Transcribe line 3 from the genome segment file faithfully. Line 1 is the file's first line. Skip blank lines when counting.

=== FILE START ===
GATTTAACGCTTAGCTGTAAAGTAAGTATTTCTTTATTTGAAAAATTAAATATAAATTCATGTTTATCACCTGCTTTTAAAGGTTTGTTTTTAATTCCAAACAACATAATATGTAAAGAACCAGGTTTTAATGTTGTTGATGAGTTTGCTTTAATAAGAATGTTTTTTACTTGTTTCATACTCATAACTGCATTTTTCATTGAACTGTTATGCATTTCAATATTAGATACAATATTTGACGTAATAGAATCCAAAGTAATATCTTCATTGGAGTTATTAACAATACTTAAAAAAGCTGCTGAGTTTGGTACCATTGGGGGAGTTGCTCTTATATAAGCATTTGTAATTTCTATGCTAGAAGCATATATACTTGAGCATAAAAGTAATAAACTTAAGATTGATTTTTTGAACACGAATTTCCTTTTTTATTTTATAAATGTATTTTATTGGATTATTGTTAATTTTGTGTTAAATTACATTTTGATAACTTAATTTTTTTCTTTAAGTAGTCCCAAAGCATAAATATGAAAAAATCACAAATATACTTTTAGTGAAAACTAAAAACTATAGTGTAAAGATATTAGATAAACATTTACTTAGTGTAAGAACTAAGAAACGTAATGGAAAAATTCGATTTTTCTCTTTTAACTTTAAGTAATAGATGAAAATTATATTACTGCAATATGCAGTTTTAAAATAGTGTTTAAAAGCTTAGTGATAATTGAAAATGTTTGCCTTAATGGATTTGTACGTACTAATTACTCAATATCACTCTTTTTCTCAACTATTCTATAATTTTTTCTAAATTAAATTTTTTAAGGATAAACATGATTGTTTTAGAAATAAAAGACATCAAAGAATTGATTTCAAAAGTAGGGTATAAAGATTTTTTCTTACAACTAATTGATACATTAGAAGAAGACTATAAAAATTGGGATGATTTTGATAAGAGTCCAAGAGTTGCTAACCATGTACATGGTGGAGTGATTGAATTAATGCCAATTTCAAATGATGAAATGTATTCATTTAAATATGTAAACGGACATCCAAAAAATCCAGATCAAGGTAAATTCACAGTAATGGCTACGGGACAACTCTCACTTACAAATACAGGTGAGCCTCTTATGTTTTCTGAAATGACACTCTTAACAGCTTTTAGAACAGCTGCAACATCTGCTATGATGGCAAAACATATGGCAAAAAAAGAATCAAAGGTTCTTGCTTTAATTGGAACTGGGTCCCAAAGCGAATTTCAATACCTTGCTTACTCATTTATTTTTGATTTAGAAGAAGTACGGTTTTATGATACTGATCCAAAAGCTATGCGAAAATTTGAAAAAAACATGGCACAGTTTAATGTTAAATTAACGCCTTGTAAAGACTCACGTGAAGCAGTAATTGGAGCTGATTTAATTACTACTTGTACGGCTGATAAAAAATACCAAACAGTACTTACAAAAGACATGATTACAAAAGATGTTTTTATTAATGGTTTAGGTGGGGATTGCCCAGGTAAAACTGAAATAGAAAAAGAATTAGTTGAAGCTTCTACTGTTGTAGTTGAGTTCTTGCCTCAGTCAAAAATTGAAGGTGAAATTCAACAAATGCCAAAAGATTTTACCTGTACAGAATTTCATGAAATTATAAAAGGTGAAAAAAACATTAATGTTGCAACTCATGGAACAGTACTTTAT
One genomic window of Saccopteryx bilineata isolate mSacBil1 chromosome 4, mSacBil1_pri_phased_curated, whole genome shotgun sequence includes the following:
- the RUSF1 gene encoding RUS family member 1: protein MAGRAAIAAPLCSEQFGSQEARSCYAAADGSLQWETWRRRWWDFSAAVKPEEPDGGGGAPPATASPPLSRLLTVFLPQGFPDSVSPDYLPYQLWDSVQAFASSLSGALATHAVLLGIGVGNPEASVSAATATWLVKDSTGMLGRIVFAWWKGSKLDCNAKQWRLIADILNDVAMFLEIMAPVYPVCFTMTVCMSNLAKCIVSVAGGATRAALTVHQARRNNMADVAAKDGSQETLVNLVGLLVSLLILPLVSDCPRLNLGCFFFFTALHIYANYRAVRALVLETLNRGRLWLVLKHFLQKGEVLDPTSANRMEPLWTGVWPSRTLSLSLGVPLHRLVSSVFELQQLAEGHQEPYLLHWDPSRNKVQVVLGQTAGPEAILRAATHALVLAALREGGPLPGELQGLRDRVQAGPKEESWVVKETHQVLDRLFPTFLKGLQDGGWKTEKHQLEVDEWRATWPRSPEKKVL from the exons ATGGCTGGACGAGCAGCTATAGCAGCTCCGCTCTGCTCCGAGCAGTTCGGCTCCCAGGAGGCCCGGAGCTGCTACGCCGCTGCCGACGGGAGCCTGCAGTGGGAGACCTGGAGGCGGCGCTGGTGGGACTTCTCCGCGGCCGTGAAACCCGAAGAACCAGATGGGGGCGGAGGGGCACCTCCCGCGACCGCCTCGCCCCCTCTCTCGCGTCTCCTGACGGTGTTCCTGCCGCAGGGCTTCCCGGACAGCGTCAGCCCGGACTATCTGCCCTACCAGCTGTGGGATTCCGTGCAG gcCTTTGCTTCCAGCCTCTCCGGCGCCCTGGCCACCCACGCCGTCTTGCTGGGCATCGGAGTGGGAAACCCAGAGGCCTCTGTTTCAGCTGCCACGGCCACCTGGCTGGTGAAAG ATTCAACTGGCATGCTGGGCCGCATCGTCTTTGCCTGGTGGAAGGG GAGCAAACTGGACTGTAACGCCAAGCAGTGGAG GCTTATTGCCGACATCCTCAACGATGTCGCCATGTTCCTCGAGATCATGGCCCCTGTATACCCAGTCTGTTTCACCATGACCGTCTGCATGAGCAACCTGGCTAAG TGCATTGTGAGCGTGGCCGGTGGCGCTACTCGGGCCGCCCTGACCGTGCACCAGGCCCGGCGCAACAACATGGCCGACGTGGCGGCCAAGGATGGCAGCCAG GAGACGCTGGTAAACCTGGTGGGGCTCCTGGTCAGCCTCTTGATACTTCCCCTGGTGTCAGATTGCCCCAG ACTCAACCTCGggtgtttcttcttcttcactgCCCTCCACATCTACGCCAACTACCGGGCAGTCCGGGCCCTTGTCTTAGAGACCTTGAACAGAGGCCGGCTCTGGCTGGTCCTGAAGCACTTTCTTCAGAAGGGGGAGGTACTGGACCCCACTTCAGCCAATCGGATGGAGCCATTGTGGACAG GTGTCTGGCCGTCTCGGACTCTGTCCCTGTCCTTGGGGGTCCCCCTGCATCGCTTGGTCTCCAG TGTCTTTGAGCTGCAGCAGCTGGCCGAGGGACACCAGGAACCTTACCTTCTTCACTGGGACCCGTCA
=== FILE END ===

- the RUSF1 gene encoding RUS family member 1: protein MAGRAAIAAPLCSEQFGSQEARSCYAAADGSLQWETWRRRWWDFSAAVKPEEPDGGGGAPPATASPPLSRLLTVFLPQGFPDSVSPDYLPYQLWDSVQAFASSLSGALATHAVLLGIGVGNPEASVSAATATWLVKDSTGMLGRIVFAWWKGSKLDCNAKQWRLIADILNDVAMFLEIMAPVYPVCFTMTVCMSNLAKCIVSVAGGATRAALTVHQARRNNMADVAAKDGSQETLVNLVGLLVSLLILPLVSDCPRLNLGCFFFFTALHIYANYRAVRALVLETLNRGRLWLVLKHFLQKGEVLDPTSANRMEPLWTGVWPSRTLSLSLGVPLHRLVSSVFELQQLAEGHQEPYLLHWDPSRNKVQVVLGQTAGPEAILRAATHALVLAALREGGPLPGELQGLRDRVQAGPKEESWVVKETHQVLDRLFPTFLKGLQDGGWKTEKHQLEVDEWRATWPRSPEKKVL from the exons ATGGCTGGACGAGCAGCTATAGCAGCTCCGCTCTGCTCCGAGCAGTTCGGCTCCCAGGAGGCCCGGAGCTGCTACGCCGCTGCCGACGGGAGCCTGCAGTGGGAGACCTGGAGGCGGCGCTGGTGGGACTTCTCCGCGGCCGTGAAACCCGAAGAACCAGATGGGGGCGGAGGGGCACCTCCCGCGACCGCCTCGCCCCCTCTCTCGCGTCTCCTGACGGTGTTCCTGCCGCAGGGCTTCCCGGACAGCGTCAGCCCGGACTATCTGCCCTACCAGCTGTGGGATTCCGTGCAG gcCTTTGCTTCCAGCCTCTCCGGCGCCCTGGCCACCCACGCCGTCTTGCTGGGCATCGGAGTGGGAAACCCAGAGGCCTCTGTTTCAGCTGCCACGGCCACCTGGCTGGTGAAAG ATTCAACTGGCATGCTGGGCCGCATCGTCTTTGCCTGGTGGAAGGG GAGCAAACTGGACTGTAACGCCAAGCAGTGGAG GCTTATTGCCGACATCCTCAACGATGTCGCCATGTTCCTCGAGATCATGGCCCCTGTATACCCAGTCTGTTTCACCATGACCGTCTGCATGAGCAACCTGGCTAAG TGCATTGTGAGCGTGGCCGGTGGCGCTACTCGGGCCGCCCTGACCGTGCACCAGGCCCGGCGCAACAACATGGCCGACGTGGCGGCCAAGGATGGCAGCCAG GAGACGCTGGTAAACCTGGTGGGGCTCCTGGTCAGCCTCTTGATACTTCCCCTGGTGTCAGATTGCCCCAG ACTCAACCTCGggtgtttcttcttcttcactgCCCTCCACATCTACGCCAACTACCGGGCAGTCCGGGCCCTTGTCTTAGAGACCTTGAACAGAGGCCGGCTCTGGCTGGTCCTGAAGCACTTTCTTCAGAAGGGGGAGGTACTGGACCCCACTTCAGCCAATCGGATGGAGCCATTGTGGACAG GTGTCTGGCCGTCTCGGACTCTGTCCCTGTCCTTGGGGGTCCCCCTGCATCGCTTGGTCTCCAG TGTCTTTGAGCTGCAGCAGCTGGCCGAGGGACACCAGGAACCTTACCTTCTTCACTGGGACCCGTCA